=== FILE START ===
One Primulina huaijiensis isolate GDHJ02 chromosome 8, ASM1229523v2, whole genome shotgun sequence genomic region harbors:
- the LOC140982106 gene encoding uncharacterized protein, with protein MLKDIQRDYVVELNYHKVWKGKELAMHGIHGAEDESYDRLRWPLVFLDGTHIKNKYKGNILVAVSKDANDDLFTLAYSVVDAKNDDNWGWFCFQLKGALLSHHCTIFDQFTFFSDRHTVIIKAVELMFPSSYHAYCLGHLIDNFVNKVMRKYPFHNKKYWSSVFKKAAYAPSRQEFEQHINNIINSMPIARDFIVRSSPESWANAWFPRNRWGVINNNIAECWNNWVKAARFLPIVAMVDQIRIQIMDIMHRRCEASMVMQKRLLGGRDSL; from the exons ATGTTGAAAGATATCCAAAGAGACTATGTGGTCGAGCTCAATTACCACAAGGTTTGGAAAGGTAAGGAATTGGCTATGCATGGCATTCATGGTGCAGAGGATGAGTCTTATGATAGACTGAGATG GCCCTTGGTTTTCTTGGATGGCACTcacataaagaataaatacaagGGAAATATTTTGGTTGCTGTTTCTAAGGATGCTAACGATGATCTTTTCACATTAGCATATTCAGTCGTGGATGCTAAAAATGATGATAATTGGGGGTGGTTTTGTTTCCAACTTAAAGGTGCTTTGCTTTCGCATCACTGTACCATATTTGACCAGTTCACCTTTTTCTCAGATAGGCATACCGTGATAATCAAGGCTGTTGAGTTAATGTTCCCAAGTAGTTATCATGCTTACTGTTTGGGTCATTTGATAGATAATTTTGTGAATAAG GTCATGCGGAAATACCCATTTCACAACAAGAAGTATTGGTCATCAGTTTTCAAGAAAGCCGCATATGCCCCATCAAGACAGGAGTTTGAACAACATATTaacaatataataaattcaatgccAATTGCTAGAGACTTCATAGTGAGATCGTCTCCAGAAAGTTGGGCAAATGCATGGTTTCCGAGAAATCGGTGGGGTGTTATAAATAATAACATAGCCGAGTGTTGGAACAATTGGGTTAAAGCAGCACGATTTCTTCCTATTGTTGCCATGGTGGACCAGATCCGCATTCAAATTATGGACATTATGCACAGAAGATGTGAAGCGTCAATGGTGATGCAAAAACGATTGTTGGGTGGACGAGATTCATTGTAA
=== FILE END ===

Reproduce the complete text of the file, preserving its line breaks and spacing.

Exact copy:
One Primulina huaijiensis isolate GDHJ02 chromosome 8, ASM1229523v2, whole genome shotgun sequence genomic region harbors:
- the LOC140982106 gene encoding uncharacterized protein, with protein MLKDIQRDYVVELNYHKVWKGKELAMHGIHGAEDESYDRLRWPLVFLDGTHIKNKYKGNILVAVSKDANDDLFTLAYSVVDAKNDDNWGWFCFQLKGALLSHHCTIFDQFTFFSDRHTVIIKAVELMFPSSYHAYCLGHLIDNFVNKVMRKYPFHNKKYWSSVFKKAAYAPSRQEFEQHINNIINSMPIARDFIVRSSPESWANAWFPRNRWGVINNNIAECWNNWVKAARFLPIVAMVDQIRIQIMDIMHRRCEASMVMQKRLLGGRDSL; from the exons ATGTTGAAAGATATCCAAAGAGACTATGTGGTCGAGCTCAATTACCACAAGGTTTGGAAAGGTAAGGAATTGGCTATGCATGGCATTCATGGTGCAGAGGATGAGTCTTATGATAGACTGAGATG GCCCTTGGTTTTCTTGGATGGCACTcacataaagaataaatacaagGGAAATATTTTGGTTGCTGTTTCTAAGGATGCTAACGATGATCTTTTCACATTAGCATATTCAGTCGTGGATGCTAAAAATGATGATAATTGGGGGTGGTTTTGTTTCCAACTTAAAGGTGCTTTGCTTTCGCATCACTGTACCATATTTGACCAGTTCACCTTTTTCTCAGATAGGCATACCGTGATAATCAAGGCTGTTGAGTTAATGTTCCCAAGTAGTTATCATGCTTACTGTTTGGGTCATTTGATAGATAATTTTGTGAATAAG GTCATGCGGAAATACCCATTTCACAACAAGAAGTATTGGTCATCAGTTTTCAAGAAAGCCGCATATGCCCCATCAAGACAGGAGTTTGAACAACATATTaacaatataataaattcaatgccAATTGCTAGAGACTTCATAGTGAGATCGTCTCCAGAAAGTTGGGCAAATGCATGGTTTCCGAGAAATCGGTGGGGTGTTATAAATAATAACATAGCCGAGTGTTGGAACAATTGGGTTAAAGCAGCACGATTTCTTCCTATTGTTGCCATGGTGGACCAGATCCGCATTCAAATTATGGACATTATGCACAGAAGATGTGAAGCGTCAATGGTGATGCAAAAACGATTGTTGGGTGGACGAGATTCATTGTAA